3. The third question which we are asked is, "Was the Harwich lifeboat' Springwell' " well suited for the needs and duties of that station, and was she kept or moored in " the most favourable and convenient position?" It seems that prior to 1876 there was no lifeboat stationed at Harwich, it being thought by some persons that it would be practically useless owing to the great distance of the sands, and to the fact that there are always a large number of fishing smacks about, which would be capable of affording any assistance that might be required by vessels in distress. On the 6th of December 1875, however, a large German passenger steamer called the "Deutschland" ran on the Kentish Knock Sand, and lay there from about 5 a.m. of one day until about 10 a.m. of the following day, without any assistance having come to her, and during that time no less than 60 of the passengers and crew were lost. An inquiry accordingly took place into the circumstances which had led to so lamentable a loss of life, and shortly afterwards an individual having offered to provide the necessary funds, the present lifeboat, the "Springwell," was sent there. Previous to this, however, there was a good deal of discussion as to what ought to be the size of the boat, and where it should be placed; and as no suitable place could be found from whence it could be launched by a slipway into the water, it was determined to send the "Springwell," the same which they now have, that being the largest boat that is made for carriage on wheels; and it was arranged to place it in a house specially constructed for the purpose on the Green at Harwich. According to the evidence of Mr. Bray, the Honorary Secretary, she is 35 feet long, and 9 feet beam, has 10 oars, and is manned with 12 hands. Admiral Ward, the Chief Inspector of the lifeboats of the National Lifeboat Institution, told us that the anticipations of those, who thought that it could be of no use, have been falsified, as the boat has, since its establishment, been out 17 times on service, has saved 49 lives, the present we are told being the only case of failure.

The question, however, which we are asked is whether the boat is well suited for the needs and duties of that station, and whether it is kept or moored in the most favourable and convenient position. Now there can be no doubt that there have been from time to time demands made for a large boat for Harwich, all parties agreeing that such a boat would be better able to beat to windward than a smaller one. Admiral Ward, however, told us that, whilst this was no doubt so, and that a larger boat would be more useful under canvas, it would be more unmanageable with oars, and seeing that there is no steam-tug at Harwich as there is at Ramsgate always kept ready to take the lifeboat in tow, and that the worst winds for the sands are easterly and north-easterly gales, against which it would be difficult to beat out of Harwich Harbour under canvas, it may be a question whether a larger boat, and such a boat which they have at Ramsgate, which is 44 feet long and has a beam of 11 feet 1 inch, would be equally useful to them. Owing however to the very strong desire expressed by the people at Harwich that they should have a larger boat, Admiral Ward told us that he had been down there since the loss of the "Indian Chief," and having found a place called the Lower Pound, where the boat could lie afloat, near the harbour-master's office, who had undertaken to keep an eye upon her, so that she should come to no harm there, it has been since determined to send them a larger boat. At the same time Admiral Ward told us that there is always considerable risk in keeping a lifeboat afloat, and that it is quite impossible to keep the gear and apparatus in such good working order as when it is under cover; and that consequently the arrangement as to keeping the boat afloat in the Lower Pound is regarded as merely temporary, for that when the lease of Mr. Aaux' premises which have yet three years to run is expired, they hope by arrangement with Her Majesty's Woods and Forests, the owners of the land, to obtain a place on shore, whence they would be able to construct a slipway, so that the boat could always be kept under cover until her services were needed, when she could be launched into the water without delay. Whether the arrangements which have been made will be better than those which have hitherto existed we are not prepared to say; but at all events they appear to have received the approval of Admiral Ward and of the committee of the Lifeboat Institution, than whom no persons would be better qualified to form a correct opinion on the point.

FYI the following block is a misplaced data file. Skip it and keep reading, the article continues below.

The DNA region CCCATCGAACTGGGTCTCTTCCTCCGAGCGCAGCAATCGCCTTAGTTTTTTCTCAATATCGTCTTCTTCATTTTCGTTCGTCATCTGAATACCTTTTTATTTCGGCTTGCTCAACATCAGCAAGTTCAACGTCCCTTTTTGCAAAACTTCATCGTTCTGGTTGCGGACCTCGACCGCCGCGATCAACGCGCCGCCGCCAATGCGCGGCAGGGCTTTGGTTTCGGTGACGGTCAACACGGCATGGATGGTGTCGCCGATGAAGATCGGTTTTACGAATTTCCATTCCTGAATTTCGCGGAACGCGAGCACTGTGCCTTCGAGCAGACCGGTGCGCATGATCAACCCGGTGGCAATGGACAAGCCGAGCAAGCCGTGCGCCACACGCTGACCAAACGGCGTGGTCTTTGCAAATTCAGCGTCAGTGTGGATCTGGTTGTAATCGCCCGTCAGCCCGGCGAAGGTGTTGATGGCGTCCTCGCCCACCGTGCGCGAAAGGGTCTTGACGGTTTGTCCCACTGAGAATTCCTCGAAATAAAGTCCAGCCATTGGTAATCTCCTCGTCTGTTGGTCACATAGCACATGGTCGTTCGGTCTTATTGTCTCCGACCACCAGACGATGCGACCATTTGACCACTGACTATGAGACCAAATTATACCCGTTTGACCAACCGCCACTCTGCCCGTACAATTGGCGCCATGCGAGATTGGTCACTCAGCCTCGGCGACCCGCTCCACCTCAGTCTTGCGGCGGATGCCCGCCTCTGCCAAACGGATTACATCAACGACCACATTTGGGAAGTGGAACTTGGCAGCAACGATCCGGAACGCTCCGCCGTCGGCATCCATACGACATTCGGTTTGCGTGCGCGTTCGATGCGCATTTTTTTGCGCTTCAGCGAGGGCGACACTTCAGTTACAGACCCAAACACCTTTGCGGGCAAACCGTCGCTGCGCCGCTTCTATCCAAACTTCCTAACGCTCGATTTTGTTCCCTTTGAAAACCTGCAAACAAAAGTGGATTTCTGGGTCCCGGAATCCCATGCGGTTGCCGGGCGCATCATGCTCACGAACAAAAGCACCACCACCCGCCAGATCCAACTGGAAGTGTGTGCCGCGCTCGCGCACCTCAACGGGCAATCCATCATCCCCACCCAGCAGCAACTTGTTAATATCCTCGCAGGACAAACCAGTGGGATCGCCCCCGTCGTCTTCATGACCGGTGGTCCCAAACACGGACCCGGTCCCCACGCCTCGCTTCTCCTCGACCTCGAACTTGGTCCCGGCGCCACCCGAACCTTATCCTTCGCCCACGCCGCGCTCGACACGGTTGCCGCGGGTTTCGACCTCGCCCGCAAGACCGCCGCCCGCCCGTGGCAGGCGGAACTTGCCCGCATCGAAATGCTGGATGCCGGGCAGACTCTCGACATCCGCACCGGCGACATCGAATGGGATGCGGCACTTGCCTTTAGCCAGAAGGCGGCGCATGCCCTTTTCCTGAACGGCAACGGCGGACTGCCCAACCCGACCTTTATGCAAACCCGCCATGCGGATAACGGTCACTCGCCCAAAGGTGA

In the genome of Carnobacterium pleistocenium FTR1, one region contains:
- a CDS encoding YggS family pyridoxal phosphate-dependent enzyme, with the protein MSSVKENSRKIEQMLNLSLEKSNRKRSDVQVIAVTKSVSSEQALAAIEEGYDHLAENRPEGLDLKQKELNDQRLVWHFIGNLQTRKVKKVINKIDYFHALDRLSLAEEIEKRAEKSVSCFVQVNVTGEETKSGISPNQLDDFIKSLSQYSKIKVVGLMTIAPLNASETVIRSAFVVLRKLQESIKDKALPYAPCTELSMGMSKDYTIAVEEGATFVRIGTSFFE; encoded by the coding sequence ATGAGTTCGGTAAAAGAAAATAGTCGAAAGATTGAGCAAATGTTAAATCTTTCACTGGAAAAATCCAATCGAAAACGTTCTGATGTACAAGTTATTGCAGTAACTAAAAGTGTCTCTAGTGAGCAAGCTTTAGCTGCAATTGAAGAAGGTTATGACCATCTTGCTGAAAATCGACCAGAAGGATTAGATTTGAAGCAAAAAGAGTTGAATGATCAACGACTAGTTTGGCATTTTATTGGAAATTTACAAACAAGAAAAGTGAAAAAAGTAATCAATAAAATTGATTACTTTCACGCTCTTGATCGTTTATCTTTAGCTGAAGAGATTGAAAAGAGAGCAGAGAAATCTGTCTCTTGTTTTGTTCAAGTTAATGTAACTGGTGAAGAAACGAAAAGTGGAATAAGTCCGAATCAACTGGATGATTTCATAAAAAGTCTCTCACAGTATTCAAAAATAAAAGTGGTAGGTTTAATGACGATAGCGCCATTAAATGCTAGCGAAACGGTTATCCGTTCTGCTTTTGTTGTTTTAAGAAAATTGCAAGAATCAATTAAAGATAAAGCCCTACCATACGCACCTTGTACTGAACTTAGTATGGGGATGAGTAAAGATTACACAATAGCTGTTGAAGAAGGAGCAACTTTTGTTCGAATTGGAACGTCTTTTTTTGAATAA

4. The fourth question which we are asked, is whether "the Harwich lifeboat was " properly manned and ready to leave the harbour without unnecessary delay after " the receipt of intelligence of the wreck?" The first intimation that there were wrecks on the Sunk and Long Sands was, as we have seen, brought to Harwich by the "Aquiline," which arrived there at about quarter to 11 o'clock, and by half-past 11 all the hands were mustered and the lifeboat ready to proceed to sea; but as it was not possible for them to go out without the assistance of a steamer, they had to wait until steam could be got up on board Mr. Vaux' vessel, so that they were not able to leave the harbour until about 1 p.m. The crew consisted as usual of 12 hands, the second coxswain, Britton, having the command, owing to the temporary absence of John Tye, the first coxswain. There is therefore no reason to think that the lifeboat was not properly manned and ready to leave the harbour without any unnecessary delay after the receipt of the intelligence of the wreck.